The Networked Student Response
Why does the "networked student" need a teacher? That is the central question at the end of this video by Wendy Drexler (@wendydrexler). If students in modern times know and understand how to use technology to research, investigate, and learn for themselves, what is the role of a teacher in this type of student's life? The video attempts to answer this question by reevaluating the traditional ideas of what part the teacher plays in the classroom.
In the past (and even today), teachers were simply conveyors of knowledge. They were the central figure in what Dr. Strange calls "Burp-back education." They spoon-fed facts, instructions, information, and assignments to their students who in turn produced the exact response required by them. This takes very little imagination or ingenuity on the student's part and allows the teacher to control every part of the process. However, this traditional teacher would be completely irrelevant to the networked student, which is more likely to be the student we will encounter. Thus, for these students the teacher takes on the role of "learning architect," "modeler," "learning concierge," "change agent," and "connected learning incubator."
As this class progresses, I see myself more in the role of the teacher described in the video. Instead of a transmitting facts and figures, I want to be able to teach my students how to optimally learn on their own. In other words, I want to become a "learning architect" as the video describes. The "learning architect" creates a complex system and network that the students use as a resource to for learning. In this case, it would involve teaching students about acceptable web resources and deciphering academic sources from non-academic. Instead of completely controlling every aspect of the learning process, I would guide students through their own academic experience. In essence, I would not be a teacher but a facilitator.
The teacher-facilitator would become a mentor that would put the emphasis on how to learn instead of merely what to learn. Instead of feeding information, we could help with weeding through information. To accomodate the networked student, we must become the networked teacher. That's the basic idea I got from watching this video. How are we to lead students to the appropriate sources if we don't know what they are? How can we teach students to effectively communicate with other professionals through chat, blogs, email, etc... if we ourselves do not know "web etiquette," or don't stress the importance of professionalism to our students? These types of students already have the skills and the savviness, what they need is someone to help them organize and examine information, connect to others who would be beneficial to their learning network, and shepherd them into a more rewarding experience. It will be hard to be a teacher for these modern students; it gives the students more control. Conversely, it will be more rewarding for both the student and the teacher. The outcome will be students who graduate from "empty buckets" to independent thinkers through this mentoring relationship.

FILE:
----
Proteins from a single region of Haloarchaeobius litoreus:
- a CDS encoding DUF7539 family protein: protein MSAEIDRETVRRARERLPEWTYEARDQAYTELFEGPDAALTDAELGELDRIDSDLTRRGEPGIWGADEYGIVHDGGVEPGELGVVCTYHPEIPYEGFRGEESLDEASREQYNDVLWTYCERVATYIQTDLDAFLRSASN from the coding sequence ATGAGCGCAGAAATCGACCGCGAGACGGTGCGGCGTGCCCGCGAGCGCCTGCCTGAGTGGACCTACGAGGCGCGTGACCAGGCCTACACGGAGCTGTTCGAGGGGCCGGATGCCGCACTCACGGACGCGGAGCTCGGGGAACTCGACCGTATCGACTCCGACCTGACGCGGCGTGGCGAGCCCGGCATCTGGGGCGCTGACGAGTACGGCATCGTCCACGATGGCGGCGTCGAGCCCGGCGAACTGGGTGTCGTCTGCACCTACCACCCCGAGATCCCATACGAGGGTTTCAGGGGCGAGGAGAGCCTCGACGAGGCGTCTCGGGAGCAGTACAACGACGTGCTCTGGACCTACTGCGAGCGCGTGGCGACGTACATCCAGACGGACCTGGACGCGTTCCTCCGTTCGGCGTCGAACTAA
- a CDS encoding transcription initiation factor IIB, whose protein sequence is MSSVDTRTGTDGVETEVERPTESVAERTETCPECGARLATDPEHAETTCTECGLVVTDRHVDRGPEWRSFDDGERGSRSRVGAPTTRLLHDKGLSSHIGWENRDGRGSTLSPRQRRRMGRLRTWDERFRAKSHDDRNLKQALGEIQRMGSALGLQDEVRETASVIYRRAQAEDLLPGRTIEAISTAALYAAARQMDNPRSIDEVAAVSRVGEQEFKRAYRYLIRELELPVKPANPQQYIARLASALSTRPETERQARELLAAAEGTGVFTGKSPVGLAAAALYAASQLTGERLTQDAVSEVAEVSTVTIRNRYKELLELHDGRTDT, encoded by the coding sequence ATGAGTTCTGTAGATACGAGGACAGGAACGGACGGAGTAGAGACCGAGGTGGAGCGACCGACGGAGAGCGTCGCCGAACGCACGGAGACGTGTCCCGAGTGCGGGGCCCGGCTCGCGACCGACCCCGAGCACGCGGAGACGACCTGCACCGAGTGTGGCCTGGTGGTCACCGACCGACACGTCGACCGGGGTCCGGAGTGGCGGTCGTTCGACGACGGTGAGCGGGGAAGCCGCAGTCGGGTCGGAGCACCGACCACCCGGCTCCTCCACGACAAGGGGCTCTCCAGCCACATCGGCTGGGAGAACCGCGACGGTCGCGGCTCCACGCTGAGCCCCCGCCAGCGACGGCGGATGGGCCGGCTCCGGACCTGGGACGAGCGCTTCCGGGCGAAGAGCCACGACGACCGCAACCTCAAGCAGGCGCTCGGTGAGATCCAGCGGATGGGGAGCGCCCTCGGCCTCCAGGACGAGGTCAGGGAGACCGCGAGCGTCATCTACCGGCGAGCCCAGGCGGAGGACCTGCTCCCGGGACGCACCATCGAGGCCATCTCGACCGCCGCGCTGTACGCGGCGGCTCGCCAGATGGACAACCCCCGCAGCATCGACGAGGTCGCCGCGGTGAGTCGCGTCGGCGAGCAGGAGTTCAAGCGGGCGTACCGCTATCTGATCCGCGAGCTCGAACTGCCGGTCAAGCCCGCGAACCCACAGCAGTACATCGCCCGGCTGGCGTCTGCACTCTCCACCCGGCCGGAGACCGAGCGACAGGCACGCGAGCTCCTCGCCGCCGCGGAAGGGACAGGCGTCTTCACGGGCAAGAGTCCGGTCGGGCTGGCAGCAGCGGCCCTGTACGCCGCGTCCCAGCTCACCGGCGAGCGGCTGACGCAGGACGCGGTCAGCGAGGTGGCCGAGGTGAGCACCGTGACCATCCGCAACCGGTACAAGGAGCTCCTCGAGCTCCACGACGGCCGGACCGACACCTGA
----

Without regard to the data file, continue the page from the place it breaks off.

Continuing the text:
I don't think I am fully prepared to be a networked teacher yet. I also don't think most of the school systems are prepared for this type of student/teacher relationship. Inevitably, the nature of teaching will change because the students will change. I need to purpose in my heart to accomodate those changes in a way that will always be relevant to my students. Understanding the importance of relevancy is a huge part of being a good,networked teacher.